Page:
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Utah Medical's Cordguard™ is a unified system for umbilical cord clamping, cutting and blood collection. It provides an excellent neonatal blood sample while minimizing clinician exposure to blood.
Quick and easy 4-step activation.
Enclosed collection reservoir for obtaining clean, uncontaminated umbilical cord blood.
Fully enclosed sharps.
Reliable, secure cord clamp.
Ergonomic handle assists in delivery of placenta.
Protective sheath keeps tubes clean for labeling.
Two vacuum tubes conveniently slide from handle when full.
"There are a number of instances where the collection of blood from the neonate is difficult or impossible, thus placing strong emphasis on the collection of umbilical cord blood from every delivery." Source: The Collection of Umbilical Cord Blood, Communicore, 1992
"Cord blood is the best medium for general purpose diagnostic tests indicative of status in the neonate."
Tests are commonly performed for:
Routine blood work (i.e. Type, pH, CBC, Direct coombs)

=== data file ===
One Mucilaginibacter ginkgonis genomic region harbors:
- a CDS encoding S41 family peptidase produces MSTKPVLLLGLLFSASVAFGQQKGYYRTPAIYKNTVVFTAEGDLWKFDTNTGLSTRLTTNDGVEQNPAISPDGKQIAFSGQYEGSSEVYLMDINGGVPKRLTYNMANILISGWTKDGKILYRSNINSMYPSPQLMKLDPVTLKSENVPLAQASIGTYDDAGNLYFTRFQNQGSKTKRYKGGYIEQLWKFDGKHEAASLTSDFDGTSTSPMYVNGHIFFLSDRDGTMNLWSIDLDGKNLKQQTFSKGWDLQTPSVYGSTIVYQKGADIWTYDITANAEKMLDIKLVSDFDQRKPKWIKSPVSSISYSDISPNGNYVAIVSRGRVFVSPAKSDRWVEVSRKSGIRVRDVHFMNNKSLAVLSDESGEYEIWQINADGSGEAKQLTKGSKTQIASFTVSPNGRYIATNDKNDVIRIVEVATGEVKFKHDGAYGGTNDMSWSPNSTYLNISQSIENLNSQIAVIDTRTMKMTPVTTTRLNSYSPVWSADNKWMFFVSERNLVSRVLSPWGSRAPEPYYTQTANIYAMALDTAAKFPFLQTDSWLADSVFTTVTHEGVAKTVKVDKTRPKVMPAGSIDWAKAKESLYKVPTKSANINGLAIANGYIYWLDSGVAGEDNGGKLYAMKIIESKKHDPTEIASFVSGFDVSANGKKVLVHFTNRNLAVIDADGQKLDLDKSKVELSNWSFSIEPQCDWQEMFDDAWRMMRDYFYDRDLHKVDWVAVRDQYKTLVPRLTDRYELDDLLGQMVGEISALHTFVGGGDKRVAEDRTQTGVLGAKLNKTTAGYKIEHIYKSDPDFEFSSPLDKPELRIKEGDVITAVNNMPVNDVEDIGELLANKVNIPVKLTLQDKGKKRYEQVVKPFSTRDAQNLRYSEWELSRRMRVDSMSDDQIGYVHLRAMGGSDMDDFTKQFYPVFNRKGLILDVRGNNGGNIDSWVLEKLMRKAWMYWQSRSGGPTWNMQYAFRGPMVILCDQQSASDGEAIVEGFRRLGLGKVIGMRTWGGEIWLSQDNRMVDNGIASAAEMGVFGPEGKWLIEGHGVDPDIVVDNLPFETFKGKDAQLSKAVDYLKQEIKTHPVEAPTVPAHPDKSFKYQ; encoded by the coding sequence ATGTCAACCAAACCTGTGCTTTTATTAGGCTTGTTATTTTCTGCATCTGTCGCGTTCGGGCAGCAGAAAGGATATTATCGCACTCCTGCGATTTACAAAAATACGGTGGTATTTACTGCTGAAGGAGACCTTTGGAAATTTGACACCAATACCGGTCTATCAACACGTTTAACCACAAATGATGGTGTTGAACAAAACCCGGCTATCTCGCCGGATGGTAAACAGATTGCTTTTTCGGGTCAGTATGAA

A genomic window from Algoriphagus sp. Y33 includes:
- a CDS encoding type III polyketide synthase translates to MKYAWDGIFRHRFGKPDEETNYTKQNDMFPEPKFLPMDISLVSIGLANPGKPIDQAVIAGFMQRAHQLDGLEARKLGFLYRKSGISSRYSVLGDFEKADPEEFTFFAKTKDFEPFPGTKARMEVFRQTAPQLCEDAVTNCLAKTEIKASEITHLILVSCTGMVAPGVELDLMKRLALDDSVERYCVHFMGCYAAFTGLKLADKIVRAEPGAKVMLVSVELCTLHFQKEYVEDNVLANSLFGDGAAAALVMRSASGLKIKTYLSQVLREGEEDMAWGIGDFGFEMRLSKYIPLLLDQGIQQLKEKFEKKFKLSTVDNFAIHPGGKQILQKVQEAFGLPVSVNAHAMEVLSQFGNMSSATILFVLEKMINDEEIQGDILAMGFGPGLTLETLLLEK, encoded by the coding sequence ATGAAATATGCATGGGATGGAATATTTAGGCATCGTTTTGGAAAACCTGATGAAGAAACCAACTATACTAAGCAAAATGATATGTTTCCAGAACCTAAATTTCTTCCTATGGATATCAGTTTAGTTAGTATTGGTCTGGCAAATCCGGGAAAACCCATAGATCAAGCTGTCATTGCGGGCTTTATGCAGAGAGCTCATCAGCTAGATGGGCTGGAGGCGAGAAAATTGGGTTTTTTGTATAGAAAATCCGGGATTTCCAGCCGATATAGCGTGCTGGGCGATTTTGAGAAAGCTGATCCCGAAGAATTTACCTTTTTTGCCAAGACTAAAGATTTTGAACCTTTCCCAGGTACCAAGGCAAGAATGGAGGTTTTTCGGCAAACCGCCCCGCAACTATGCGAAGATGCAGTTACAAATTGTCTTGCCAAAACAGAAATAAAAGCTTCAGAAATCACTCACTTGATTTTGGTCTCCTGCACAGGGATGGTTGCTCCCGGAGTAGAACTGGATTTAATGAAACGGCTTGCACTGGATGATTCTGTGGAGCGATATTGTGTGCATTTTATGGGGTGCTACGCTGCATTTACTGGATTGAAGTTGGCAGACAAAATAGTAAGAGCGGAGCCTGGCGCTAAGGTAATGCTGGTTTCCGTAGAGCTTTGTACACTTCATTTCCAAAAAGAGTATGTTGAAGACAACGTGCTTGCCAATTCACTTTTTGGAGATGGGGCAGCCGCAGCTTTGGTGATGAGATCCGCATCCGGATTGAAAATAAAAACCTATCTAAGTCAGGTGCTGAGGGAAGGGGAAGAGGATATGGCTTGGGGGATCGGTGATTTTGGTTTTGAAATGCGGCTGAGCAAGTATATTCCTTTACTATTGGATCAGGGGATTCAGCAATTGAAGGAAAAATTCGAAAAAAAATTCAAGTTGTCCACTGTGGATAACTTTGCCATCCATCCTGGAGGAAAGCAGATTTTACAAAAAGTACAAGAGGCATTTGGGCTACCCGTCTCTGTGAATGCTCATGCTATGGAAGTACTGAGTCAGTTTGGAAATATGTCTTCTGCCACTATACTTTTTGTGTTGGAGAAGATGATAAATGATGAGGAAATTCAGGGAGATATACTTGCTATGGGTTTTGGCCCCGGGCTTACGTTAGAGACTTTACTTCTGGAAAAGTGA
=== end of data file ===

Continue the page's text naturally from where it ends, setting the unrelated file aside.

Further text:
Detection of heavy metals (i.e. Lead)
Potential applications of cord blood are broader in scope and include:
Generation of red blood cells
"Determination of pH and blood gas values from umbilical arterial and venous blood provides an objective method of assessing fetal acid-based status at the time of birth and is a useful adjunct to the Apgar score in assessing the immediate condition of the newborn.
...umbilical venous blood can be utilized. In a truly asphyxiated fetus, the pH of both arterial and venous blood will most likely be very low." Source: ACOG Technical Bulletin #127
It's estimated that more than 6.2 million Americans are infected with HIV, Hepatitis B or Hepatitis C. Source: Centers for Disease Control and Prevention Publication, Vol. 23, No. 3, Sept. 1994
96% of clinician respondents have been exposed to
umbilical cord blood.
84% of respondents are concerned about exposure to umbilical cord blood.
39% of vaginal deliveries expose at least one healthcare worker.
50% of cesarean deliveries expose at least one healthcare worker.
Source: UTMD Market Research, 1994; American Journal of Ob/Gyn 1992, 167:
"All procedures involving blood or other potentially infectious materials shall be performed in such a manner as to minimize splashing, spraying, spattering and generation of droplets of these substances." Source: OSHA Regulations on Bloodborne Pathogens, #1910. 1030, Federal Register, Vol. 56, No. 235.